1
class MyClass {
    public MyClass() {}

    public override string ToString() {
        return String.Format(
            "BaseType:\t{0}\nbase.toString:\t{1}",
            this.GetType().BaseType.ToString(),
            base.ToString());
    }
}

static void Main(string[] args) {
    MyClass obj = new MyClass();
    Console.WriteLine(obj.ToString());
}

The result is:

BaseType: System.Object
base.toString: TestesNET.Program+MyClass

Why doesn't base.toString shows System.Object?

Additional note: Java has this same behavior.

5

objects implmentation of .ToString() is GetType().ToString(). Obviously, GetType() returns type of your class

See more in the docs

Default implementations of the Object.ToString method return the fully qualified name of the object's type.

2

The base object of all objects in C# type system is the System.Object.

Let that you declare a class called Person and then you declare a subclass of Person that is called Student. The base class of Student is the class called Person and the base class of Person is System.Object.

The base class System.Object has some methods that can be overidden from any custom class you define. One of these methods is called ToString. If you don't override it, then the default implementation of that method is called, when you call the ToString method on instances of your custom class.

So stepping into the default implementation of ToString method, would help us to answer your question. The default implementation can be found here and below for our convenience:

public virtual String ToString()
{
    return GetType().ToString();
}

Let's now make a move forward and examine what this.GetType().BaseType.ToString() should be expected to return.

Once more GetType is a method that is declared in the System.Object. However, this method cannot be overridden. Furthermore, it is implemented in the CLR not and not in the actual framework, hence it is marked as extern. It's implementation can be found here. For our convenience, I included it also below:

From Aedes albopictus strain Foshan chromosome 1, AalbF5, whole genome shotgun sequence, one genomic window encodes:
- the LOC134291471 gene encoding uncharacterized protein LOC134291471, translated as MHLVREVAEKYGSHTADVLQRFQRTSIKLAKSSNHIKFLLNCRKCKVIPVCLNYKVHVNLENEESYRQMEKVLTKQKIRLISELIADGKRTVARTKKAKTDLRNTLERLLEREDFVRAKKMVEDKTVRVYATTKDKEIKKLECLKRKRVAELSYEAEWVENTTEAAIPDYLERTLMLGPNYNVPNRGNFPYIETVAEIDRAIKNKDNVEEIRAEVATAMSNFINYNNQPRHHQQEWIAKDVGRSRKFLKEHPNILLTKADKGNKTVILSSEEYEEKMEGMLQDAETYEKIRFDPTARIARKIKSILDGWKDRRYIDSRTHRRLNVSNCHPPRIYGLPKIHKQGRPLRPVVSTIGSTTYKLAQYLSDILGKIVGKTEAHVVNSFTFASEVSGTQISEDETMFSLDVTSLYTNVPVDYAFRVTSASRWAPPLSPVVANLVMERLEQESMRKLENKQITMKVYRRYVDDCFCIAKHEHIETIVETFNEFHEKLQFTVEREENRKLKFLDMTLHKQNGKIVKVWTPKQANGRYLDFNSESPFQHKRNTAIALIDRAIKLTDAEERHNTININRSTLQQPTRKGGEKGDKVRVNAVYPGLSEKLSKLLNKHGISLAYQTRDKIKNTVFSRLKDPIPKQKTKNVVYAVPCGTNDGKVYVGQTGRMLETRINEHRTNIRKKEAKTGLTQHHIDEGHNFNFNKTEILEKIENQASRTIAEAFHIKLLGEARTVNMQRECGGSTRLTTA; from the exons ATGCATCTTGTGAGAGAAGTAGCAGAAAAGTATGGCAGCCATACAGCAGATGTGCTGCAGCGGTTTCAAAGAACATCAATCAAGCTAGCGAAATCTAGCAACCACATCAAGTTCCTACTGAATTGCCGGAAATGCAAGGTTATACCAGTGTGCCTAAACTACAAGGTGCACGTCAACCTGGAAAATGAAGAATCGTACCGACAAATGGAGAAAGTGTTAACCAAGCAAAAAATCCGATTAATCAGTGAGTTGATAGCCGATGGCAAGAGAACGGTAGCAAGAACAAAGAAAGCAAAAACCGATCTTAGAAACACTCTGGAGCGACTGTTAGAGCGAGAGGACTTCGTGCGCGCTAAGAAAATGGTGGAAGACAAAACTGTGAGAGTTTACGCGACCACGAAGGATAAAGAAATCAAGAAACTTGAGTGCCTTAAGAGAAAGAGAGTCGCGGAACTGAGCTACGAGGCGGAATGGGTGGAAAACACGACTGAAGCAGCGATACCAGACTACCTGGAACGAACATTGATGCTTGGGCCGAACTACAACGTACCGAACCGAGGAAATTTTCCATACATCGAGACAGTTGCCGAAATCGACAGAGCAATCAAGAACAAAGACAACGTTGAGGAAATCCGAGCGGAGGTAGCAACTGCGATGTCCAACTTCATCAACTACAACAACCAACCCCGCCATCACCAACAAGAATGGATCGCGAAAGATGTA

// Returns a Type object which represent this object instance.
// 
[System.Security.SecuritySafeCritical]  // auto-generated
[Pure]
[ResourceExposure(ResourceScope.None)]
[MethodImplAttribute(MethodImplOptions.InternalCall)]
public extern Type GetType();

Based on comments, we expect a Type object to be returned, which represent this object instance. Essentially a RuntimeType object is returned, which is a subclass of Type. The class Type is an abstract class. So it can't be instantiated. Then by looking what the BaseType property returns here, we expect System.Object to be returned and then by calling the ToString, would return:

System.Object

Let's now think based on the above what we expect the call

base.ToString()

to return. Since the base of MyClass is System.Object, then code mentioned in ToString mentioned above would be executed. So the first call would be

GetType()

What's the type now ?

It's the same RuntimeType object returned in the call we make in the second argument we pass in String.Format. Hence, now the ToString that is overriden in RuntimeType class is called, whose implementation can be found here and below for our convenience:

public override String ToString() 
{
    return GetCachedName(TypeNameKind.ToString);
}

if we follow the code in that class, for the name method GetCachedName, it would be evident, why the string returned is that you mentioned in your question.

4
  • 1
    That doesn't answer the question.
    – PMF
    Nov 7 '20 at 12:35
  • @PMF You were correct. For that reason, I deleted my answer and I rewritten it from the beginning.
    – Christos
    Nov 7 '20 at 14:08
  • This is a good answer now, even though I think it is a bit to detailed for a beginners question.
    – PMF
    Nov 7 '20 at 20:13
  • @PMF Thanks. Hope it would be more helpful with the included details rather than not including them.
    – Christos
    Nov 8 '20 at 6:23

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